Spring Timber Rattlesnakes and Forest Succession

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The Jake-Man
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Re: Spring Timber Rattlesnakes and Forest Succession

Post by The Jake-Man » September 23rd, 2012, 6:23 pm

Ugh: You can imply whatever you want about me. Everyone else can see it, and I will not sink to your pathetic level of taking stabs at people. I am 14 years old. But I'm mature. 8-)

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Kelly Mc
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Re: Spring Timber Rattlesnakes and Forest Succession

Post by Kelly Mc » September 24th, 2012, 8:21 am

Hey there Jake Man - because you are an intelligent guy, you can understand that Ugh cannot respond to your comments, as he would another member, as it would be terribly crude and unkind for an adult to do so with a very young person - even a very mature young person.

So it isnt really fair, you dig?

Also remember that some of the most important teachers that cross your path in life, may not be persons other people agree with. Its easy to jump on a bandwagon with other comrades, against the voice of one.

Wiser to listen.

Jimi
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Re: Spring Timber Rattlesnakes and Forest Succession

Post by Jimi » September 25th, 2012, 12:30 pm

Huh. This thread has gone some good places, and the usual pissy-match places (why does it always have to?), but I see some things I'd like to highlight (especially what I've underlined):
It all comes down to funding, and in this time of economic austerity, non-game rarely gets money.

There is truth to this but...

we're talking about pretty small scale projects. I wonder if it would be possible to organize volunteers to do the tree cutting and monitoring? It would take some coordination and work. The Nature Conservancy has been pretty successfull at using volunteers to remove woody vegetation from many of their preserves.
And also this:
But many of you guys have great knowledge, and others that don't, really want to learn and help. Instead of whinning to eachother on an internet forum why don't you start making in roads with conservation groups, DEP, DNR, etc? Start building a relationship with these people, you may have to park your egoes for a bit, but if you truely love reptiles why not do it? Many of these species really need human intervention to help because we've messed things up for them so bad. Why not take all your knowledge send some emails, make some phone calls and get involved. I know most herpers like to be totally rogue, i get that its our nature, but if you truely like reptiles get out there and do something. I've seen firsthand why a couple like minded good natured folks can make a huge difference in an area. If areas need to be opened up get out there and talk to people to get it done and stop arguing here, its a total waste of time and energy.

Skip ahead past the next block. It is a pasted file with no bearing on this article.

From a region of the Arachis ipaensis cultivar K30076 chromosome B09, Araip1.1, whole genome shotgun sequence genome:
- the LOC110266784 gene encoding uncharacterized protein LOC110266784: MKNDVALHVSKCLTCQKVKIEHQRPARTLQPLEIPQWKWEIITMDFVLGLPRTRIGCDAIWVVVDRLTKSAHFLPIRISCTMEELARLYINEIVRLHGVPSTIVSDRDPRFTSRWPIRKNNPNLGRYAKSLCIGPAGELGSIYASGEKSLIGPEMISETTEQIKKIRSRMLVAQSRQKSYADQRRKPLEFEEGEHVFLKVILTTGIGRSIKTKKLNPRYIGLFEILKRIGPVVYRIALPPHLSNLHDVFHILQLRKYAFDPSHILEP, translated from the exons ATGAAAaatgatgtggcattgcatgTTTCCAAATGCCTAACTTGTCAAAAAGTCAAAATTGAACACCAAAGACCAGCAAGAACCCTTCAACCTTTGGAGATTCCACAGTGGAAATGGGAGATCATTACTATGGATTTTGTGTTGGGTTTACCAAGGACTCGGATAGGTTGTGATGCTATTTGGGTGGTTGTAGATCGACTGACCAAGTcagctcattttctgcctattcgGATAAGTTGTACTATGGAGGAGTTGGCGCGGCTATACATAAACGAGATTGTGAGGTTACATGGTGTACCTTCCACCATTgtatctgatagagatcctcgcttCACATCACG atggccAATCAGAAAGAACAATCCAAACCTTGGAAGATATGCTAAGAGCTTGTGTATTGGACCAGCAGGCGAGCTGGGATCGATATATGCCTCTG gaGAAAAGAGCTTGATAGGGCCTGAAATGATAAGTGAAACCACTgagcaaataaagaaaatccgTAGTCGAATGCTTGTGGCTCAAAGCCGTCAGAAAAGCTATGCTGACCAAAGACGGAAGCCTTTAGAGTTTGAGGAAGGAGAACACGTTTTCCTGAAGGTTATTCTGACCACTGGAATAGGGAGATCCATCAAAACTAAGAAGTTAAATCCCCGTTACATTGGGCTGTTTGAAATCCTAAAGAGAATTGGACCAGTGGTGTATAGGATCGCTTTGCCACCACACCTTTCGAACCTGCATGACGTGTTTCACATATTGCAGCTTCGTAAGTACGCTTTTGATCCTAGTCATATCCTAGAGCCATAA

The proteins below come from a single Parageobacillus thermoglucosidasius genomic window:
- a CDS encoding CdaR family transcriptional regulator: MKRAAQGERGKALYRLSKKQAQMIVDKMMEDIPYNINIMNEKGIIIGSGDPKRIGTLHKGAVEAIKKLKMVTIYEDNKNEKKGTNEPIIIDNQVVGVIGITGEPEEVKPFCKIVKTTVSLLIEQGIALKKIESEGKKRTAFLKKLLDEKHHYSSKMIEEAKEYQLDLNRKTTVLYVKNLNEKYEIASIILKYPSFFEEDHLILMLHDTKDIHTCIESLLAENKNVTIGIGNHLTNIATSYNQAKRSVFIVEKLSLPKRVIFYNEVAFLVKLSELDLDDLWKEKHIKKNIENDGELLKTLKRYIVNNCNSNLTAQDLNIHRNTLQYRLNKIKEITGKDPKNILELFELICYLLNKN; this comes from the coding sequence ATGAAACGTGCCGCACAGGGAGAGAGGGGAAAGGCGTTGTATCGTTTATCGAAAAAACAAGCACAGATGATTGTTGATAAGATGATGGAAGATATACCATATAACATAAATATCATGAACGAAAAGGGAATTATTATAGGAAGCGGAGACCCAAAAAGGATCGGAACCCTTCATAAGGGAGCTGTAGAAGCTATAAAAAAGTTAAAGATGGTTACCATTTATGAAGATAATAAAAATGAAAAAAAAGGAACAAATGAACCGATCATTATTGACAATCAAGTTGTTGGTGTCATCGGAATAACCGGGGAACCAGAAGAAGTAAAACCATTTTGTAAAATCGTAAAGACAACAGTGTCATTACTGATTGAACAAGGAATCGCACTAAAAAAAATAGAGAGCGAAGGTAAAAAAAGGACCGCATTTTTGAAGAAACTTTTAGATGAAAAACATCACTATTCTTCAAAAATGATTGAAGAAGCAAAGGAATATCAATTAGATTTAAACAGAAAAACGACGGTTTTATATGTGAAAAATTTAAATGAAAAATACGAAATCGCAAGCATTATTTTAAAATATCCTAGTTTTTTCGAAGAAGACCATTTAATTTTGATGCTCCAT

And also this:
As much as we still don’t know about this snake, we do know a HELL OF A LOT about them. And currently that knowledge is WAY WAY ahead of our land and habitat management practices in I’d say every frickin’ state the montane TR still occurs in. And that needs to change, there’s no excuse for it at his point, IMHO. I mean some of this is really simple stuff to implement, considering how complex and fascinating the species itself is.
To which I would add, or reiterate:
- We can always play the victim and do the poor-mouth routine. In my experience in non-game wildlife management, money can be a limiting factor, but more often, the will to get yourself organized, coordinate with others, and actually DO SOMETHING is far more the limiting factor. Money matters, probably always will, but lack of money is actually not so hard to overcome once you decide what you want to do, as an organized group. And then actually DO SOMETHING. Don't use lack of money as an excuse to not do stuff. Either get it done without the money, or go raise the damn money. It's out there if you really need it and can make your case. It's out there.

- Timbers now have the benefit of having been noticed, of having attained - at least in lip service, if not yet in widespread, kinetic fact - "conservation importance" all over the northeast. That's a huge hurdle overcome. Congratulations! Now take advantage of this fact, which may not last forever.

- If you guys would get together & engage state wildlife agencies via an appropriate forum such as NEPARC, and offer your time and expertise and get some discussion going, you could probably get something really cool going (perhaps you already have, I don't know). Something to marry anecdote, science, and action - for example, a regional experimental approach to increasing litter size, frequency of reproduction, and survival rates through optimized habitat manipulation and maintenance. This would advance practical knowledge, generate some publications which academia needs to survive, perform and promote some actual good for timbers, and increase functional human relationships.

Cheers,
Jimi

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Kelly Mc
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Re: Spring Timber Rattlesnakes and Forest Succession

Post by Kelly Mc » September 25th, 2012, 9:15 pm

camerino del donnas di prima

ugh
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Re: Spring Timber Rattlesnakes and Forest Succession

Post by ugh » September 27th, 2012, 3:00 am

incuhead2000 wrote: The poison ivy, other vines and weeds are now covering the rock piles and causing lots of shading in a few important spots where these trees were cut. Now the snakes that used to occupy one of the rocks which is now covered in vines have abandoned the area and moved to another site nearby. I'm worried about the amount of plants that have encroached in just one summer and can only imagine this will get worse with time.